Security control documentation describes how system-specific,hybrid, and commoncontrols are implemented. The documentation formalizes plans and expectations regarding the overall functionality of the information system. The functional description of the security control implementation includes planned inputs, expected behavior, and expected outputs where appropriate, typically for those technical controls that are employed in the hardware, software, or firmware components of the information system. Documentation of security control implementation allows for traceability of decisions prior to and after deployment of the information system. The level of effort expended on documentation of the information system is commensurate with the purpose, scope, and impact of the system with respect to organizational missions, business functions, and operations. To the extent possible, organizations reference existing documentation (either by vendors or other organizations that have employed the same or similar information systems), use automated support tools, and maximize communications to increase the overall efficiency and cost effectiveness of security control implementation. The documentation also addresses platform dependencies and includes any additional information necessary to describe how the security capability required by the security control is achieved at the level of detail sufficient to support control assessment. Documentation for security control implementation follows best practices for hardware and software development as well as for system/security engineering disciplines and is consistent with established organizational policies and procedures for documenting system development life cycle activities. Whenever possible and practicable for technical security controls that are mechanism-based, organizations take maximum advantage of functional specifications provided by or obtainable from hardware and software vendors and/or systems integrators including security-relevant documentation that may assist the organization during the assessment and monitoring of the controls. Similarly, for management and operational controls, organizations obtain security control implementation information from appropriate organizational entities (e.g., facilities offices, human resource offices, physical security offices). Since the enterprise architecture and information security architecture established by the organization significantly influence the approach used to implement security controls, providing documentation of this process helps to ensure traceability with regard to meeting the organization’s information security requirements.
Common controls are security controls that are inherited by one or more organizational information systems. Common controls are identified by the chief information officer and/or senior information security officer in collaboration with the information security architect and assigned to specific organizational entities (designated as common control providers) for development, implementation, assessment, and monitoring. Common control providers may also be information system owners when the common controls are resident within an information system. The organization consults information system owners when identifying common controls to ensure that the security capability provided by the inherited controls is sufficient to deliver adequate protection. When the common controls provided by the organization are not sufficient for information systems inheriting the controls, the system owners supplement the common controls with system-specific or hybrid controls to achieve the required protection for the system and/or accept greater risk. Information system owners inheriting common controls can either document the implementation of the controls in their respective security plans or reference the controls contained in the security plans of the common control providers. Organizations may choose to defer common control identification and security control selection until a later phase in the system development life cycle. When common controls are not resident within an information system (e.g., physical and environmental protection controls, personnel security controls), the organization selects one or more senior organizational officials or executives to serve as authorizing officials for those controls. These authorizing officials are responsible for accepting the risk to organizational operations and assets, individuals, other organizations, and the Nation resulting from the deployment of the security controls provided by common control providers and inherited by organizational information systems. Common control providers are responsible for: (i) documenting common controls in a security plan (or equivalent document prescribed by the organization); (ii) ensuring that common controls are developed, implemented, and assessed for effectiveness by qualified assessors with a level of independence required by the organization; (iii) documenting assessment findings in a security assessment report; (iv) producing a plan of action and milestones for all common controls deemed less than effective (i.e., having unacceptable weaknesses or deficiencies in the controls); (v) receiving authorization for the common controls from the designated authorizing official; and (vi) monitoring common control effectiveness on an ongoing basis.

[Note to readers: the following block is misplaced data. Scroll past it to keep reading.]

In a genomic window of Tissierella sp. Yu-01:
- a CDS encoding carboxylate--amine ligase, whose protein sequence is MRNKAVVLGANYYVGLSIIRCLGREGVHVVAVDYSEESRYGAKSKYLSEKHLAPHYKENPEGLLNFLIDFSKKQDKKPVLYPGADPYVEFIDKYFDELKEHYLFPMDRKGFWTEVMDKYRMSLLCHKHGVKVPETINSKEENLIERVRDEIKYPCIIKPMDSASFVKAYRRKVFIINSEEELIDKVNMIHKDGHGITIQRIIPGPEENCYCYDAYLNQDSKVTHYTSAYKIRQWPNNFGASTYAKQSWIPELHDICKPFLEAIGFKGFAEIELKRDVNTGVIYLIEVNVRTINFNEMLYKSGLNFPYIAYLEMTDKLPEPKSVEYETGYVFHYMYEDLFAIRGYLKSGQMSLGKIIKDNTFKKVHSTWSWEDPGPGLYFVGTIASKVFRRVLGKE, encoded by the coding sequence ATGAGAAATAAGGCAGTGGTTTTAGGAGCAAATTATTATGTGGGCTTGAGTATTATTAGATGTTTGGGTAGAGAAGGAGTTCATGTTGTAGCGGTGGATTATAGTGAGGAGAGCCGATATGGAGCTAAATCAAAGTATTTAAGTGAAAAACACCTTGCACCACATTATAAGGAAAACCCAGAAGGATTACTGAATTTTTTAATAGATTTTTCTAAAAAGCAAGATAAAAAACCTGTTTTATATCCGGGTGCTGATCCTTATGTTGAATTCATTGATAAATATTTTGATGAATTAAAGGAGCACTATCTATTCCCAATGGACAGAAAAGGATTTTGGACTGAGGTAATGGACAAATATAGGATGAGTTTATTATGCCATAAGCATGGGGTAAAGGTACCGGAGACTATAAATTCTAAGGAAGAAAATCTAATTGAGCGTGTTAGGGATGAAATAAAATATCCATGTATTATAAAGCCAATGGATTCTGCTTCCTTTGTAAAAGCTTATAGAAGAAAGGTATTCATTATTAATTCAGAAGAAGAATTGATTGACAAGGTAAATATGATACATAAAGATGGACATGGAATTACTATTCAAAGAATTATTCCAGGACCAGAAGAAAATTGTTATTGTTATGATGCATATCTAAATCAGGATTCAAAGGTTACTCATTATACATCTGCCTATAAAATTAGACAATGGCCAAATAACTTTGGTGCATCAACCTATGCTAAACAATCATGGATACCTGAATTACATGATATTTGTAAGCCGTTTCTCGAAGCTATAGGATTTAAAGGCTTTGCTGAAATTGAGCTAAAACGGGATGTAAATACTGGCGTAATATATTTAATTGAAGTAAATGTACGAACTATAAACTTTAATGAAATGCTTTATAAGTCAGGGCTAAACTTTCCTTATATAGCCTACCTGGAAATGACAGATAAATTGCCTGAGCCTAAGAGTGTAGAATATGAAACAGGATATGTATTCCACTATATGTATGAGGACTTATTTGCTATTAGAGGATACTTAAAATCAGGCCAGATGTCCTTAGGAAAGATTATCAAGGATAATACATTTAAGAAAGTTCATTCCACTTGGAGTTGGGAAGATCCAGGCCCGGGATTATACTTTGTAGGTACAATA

Security plans, security assessment reports, and plans of action and milestones for common controls (or a summary of such information) are made available to information system owners (whose systems are inheriting the controls) after the information is reviewed and approved by the senior official or executive responsible and accountable for the controls. The organization ensures that common control providers keep this information current since the controls typically support multiple organizational information systems. Security plans, security assessment reports, and plans of action and milestones for common controls are used by authorizing officials within the organization to make risk-based decisions in the security authorization process for their information systems. The use of common controls is documented within the security plans for information systems inheriting those controls. Organizations ensure that common control providers have the capability to rapidly broadcast changes in the status of common controls that adversely affect the protections being provided by and expected of the common controls. Common control providers are able to quickly inform information system owners when problems arise in the inherited common controls (e.g., when an assessment or reassessment of a common control indicates the control is flawed in some manner, when a new threat or attack method arises that renders the common control less than effective in protecting against the new threat or attack method). Organizations are encouraged, when feasible, to employ automated management systems to maintain records of the specific common controls used in each organizational information system to enhance the ability of common control providers to rapidly communicate with information system owners. If common controls are provided to the organization (and its information systems) by entities external to the organization (e.g., shared and/or external service providers), arrangements are made with the external/shared service providers by the organization to obtain information on the effectiveness of the deployed controls. Information obtained from external organizations regarding the effectiveness of common controls is factored into authorization decisions.